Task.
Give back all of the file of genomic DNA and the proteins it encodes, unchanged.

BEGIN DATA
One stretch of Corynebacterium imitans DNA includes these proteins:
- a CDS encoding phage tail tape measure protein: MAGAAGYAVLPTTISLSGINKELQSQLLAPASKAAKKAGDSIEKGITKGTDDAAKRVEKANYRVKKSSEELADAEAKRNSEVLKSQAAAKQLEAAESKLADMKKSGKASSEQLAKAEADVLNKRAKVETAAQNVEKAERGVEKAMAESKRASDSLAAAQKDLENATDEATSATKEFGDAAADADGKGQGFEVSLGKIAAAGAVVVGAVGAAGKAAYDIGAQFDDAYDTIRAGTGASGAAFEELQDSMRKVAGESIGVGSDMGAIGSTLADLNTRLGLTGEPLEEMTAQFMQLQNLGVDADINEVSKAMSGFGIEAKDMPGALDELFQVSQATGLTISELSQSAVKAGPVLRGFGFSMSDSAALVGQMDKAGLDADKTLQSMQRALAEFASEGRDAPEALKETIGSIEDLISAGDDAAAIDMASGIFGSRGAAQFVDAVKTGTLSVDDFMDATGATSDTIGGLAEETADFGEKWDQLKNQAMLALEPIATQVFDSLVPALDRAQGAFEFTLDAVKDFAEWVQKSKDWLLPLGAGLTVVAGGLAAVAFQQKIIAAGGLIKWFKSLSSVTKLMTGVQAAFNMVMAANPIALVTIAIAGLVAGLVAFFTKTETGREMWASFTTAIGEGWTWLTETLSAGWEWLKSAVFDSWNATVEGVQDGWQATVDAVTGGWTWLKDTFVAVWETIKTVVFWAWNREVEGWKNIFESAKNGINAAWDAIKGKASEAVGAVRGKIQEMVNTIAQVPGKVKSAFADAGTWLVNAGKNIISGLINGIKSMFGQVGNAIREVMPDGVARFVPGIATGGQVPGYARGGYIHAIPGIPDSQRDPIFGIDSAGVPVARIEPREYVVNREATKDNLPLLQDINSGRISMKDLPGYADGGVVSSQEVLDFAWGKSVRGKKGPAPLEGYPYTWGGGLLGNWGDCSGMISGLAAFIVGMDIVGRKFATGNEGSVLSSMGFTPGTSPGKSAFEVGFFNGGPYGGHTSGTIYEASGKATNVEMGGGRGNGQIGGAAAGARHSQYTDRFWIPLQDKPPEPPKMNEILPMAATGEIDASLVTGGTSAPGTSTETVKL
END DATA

One stretch of Corynebacterium imitans DNA includes these proteins:
- a CDS encoding phage tail tape measure protein: MAGAAGYAVLPTTISLSGINKELQSQLLAPASKAAKKAGDSIEKGITKGTDDAAKRVEKANYRVKKSSEELADAEAKRNSEVLKSQAAAKQLEAAESKLADMKKSGKASSEQLAKAEADVLNKRAKVETAAQNVEKAERGVEKAMAESKRASDSLAAAQKDLENATDEATSATKEFGDAAADADGKGQGFEVSLGKIAAAGAVVVGAVGAAGKAAYDIGAQFDDAYDTIRAGTGASGAAFEELQDSMRKVAGESIGVGSDMGAIGSTLADLNTRLGLTGEPLEEMTAQFMQLQNLGVDADINEVSKAMSGFGIEAKDMPGALDELFQVSQATGLTISELSQSAVKAGPVLRGFGFSMSDSAALVGQMDKAGLDADKTLQSMQRALAEFASEGRDAPEALKETIGSIEDLISAGDDAAAIDMASGIFGSRGAAQFVDAVKTGTLSVDDFMDATGATSDTIGGLAEETADFGEKWDQLKNQAMLALEPIATQVFDSLVPALDRAQGAFEFTLDAVKDFAEWVQKSKDWLLPLGAGLTVVAGGLAAVAFQQKIIAAGGLIKWFKSLSSVTKLMTGVQAAFNMVMAANPIALVTIAIAGLVAGLVAFFTKTETGREMWASFTTAIGEGWTWLTETLSAGWEWLKSAVFDSWNATVEGVQDGWQATVDAVTGGWTWLKDTFVAVWETIKTVVFWAWNREVEGWKNIFESAKNGINAAWDAIKGKASEAVGAVRGKIQEMVNTIAQVPGKVKSAFADAGTWLVNAGKNIISGLINGIKSMFGQVGNAIREVMPDGVARFVPGIATGGQVPGYARGGYIHAIPGIPDSQRDPIFGIDSAGVPVARIEPREYVVNREATKDNLPLLQDINSGRISMKDLPGYADGGVVSSQEVLDFAWGKSVRGKKGPAPLEGYPYTWGGGLLGNWGDCSGMISGLAAFIVGMDIVGRKFATGNEGSVLSSMGFTPGTSPGKSAFEVGFFNGGPYGGHTSGTIYEASGKATNVEMGGGRGNGQIGGAAAGARHSQYTDRFWIPLQDKPPEPPKMNEILPMAATGEIDASLVTGGTSAPGTSTETVKL